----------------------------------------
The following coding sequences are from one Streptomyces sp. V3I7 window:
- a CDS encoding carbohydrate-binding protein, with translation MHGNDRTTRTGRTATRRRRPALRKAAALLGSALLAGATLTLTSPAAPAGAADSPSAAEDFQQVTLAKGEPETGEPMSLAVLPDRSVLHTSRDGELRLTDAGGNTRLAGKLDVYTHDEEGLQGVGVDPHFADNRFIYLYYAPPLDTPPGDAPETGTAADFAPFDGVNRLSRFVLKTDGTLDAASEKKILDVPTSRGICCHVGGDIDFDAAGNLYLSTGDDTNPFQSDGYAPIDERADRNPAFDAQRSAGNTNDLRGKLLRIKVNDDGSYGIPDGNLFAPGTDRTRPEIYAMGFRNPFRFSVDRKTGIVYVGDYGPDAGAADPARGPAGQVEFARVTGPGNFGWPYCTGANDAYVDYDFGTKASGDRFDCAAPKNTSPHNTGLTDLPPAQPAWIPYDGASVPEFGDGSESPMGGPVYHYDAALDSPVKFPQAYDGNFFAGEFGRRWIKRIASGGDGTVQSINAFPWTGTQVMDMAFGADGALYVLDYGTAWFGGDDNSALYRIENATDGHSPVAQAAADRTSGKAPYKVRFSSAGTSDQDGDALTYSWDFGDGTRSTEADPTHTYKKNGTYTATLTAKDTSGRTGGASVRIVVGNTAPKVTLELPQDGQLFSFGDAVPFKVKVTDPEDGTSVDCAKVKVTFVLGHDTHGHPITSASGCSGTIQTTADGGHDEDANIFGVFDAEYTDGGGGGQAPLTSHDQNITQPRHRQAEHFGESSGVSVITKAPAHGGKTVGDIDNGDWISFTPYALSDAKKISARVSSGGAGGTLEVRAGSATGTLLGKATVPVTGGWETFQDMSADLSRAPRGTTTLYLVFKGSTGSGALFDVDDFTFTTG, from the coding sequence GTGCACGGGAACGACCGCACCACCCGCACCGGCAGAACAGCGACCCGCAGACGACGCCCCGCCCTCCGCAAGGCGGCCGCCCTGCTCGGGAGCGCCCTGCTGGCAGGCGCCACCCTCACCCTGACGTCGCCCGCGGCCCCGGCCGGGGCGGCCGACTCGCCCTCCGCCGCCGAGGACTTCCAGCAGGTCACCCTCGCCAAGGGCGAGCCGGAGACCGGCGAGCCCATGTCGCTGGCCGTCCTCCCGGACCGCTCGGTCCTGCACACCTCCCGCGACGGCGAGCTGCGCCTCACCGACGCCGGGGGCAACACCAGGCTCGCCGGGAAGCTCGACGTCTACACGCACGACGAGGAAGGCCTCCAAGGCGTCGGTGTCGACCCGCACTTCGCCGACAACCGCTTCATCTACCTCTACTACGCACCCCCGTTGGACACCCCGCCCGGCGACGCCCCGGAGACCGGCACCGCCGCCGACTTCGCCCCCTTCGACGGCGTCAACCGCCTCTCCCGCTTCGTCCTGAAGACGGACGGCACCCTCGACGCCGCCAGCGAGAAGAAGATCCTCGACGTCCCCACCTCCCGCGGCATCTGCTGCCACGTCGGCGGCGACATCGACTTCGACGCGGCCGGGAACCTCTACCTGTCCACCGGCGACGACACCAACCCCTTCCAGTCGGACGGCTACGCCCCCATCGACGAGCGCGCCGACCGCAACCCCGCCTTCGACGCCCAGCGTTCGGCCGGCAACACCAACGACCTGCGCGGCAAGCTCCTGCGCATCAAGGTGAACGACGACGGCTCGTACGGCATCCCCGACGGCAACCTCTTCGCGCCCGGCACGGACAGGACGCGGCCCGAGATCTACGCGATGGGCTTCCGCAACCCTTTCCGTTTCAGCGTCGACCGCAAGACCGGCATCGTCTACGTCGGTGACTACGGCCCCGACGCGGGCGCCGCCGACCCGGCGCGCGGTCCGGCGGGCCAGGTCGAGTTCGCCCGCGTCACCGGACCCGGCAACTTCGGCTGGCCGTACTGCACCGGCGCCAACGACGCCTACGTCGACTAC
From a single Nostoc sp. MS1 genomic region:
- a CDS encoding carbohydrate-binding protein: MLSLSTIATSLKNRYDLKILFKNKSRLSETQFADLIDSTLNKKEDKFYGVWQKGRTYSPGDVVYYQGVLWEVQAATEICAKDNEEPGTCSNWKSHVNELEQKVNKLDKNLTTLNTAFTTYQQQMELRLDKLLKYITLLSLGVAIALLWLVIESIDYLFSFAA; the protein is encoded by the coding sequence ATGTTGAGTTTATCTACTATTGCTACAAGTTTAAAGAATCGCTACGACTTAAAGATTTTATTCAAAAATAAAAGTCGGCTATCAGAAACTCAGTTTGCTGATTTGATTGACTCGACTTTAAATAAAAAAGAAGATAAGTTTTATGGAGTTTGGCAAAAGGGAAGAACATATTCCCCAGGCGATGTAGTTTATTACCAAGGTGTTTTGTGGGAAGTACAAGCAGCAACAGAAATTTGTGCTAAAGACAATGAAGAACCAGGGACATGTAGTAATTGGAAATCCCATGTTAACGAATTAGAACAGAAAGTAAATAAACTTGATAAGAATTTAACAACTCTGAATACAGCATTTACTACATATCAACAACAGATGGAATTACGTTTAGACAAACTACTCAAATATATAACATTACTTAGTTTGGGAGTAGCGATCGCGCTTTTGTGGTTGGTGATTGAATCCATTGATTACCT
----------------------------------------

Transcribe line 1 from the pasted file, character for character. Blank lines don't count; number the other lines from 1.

The following coding sequences are from one Streptomyces sp. V3I7 window: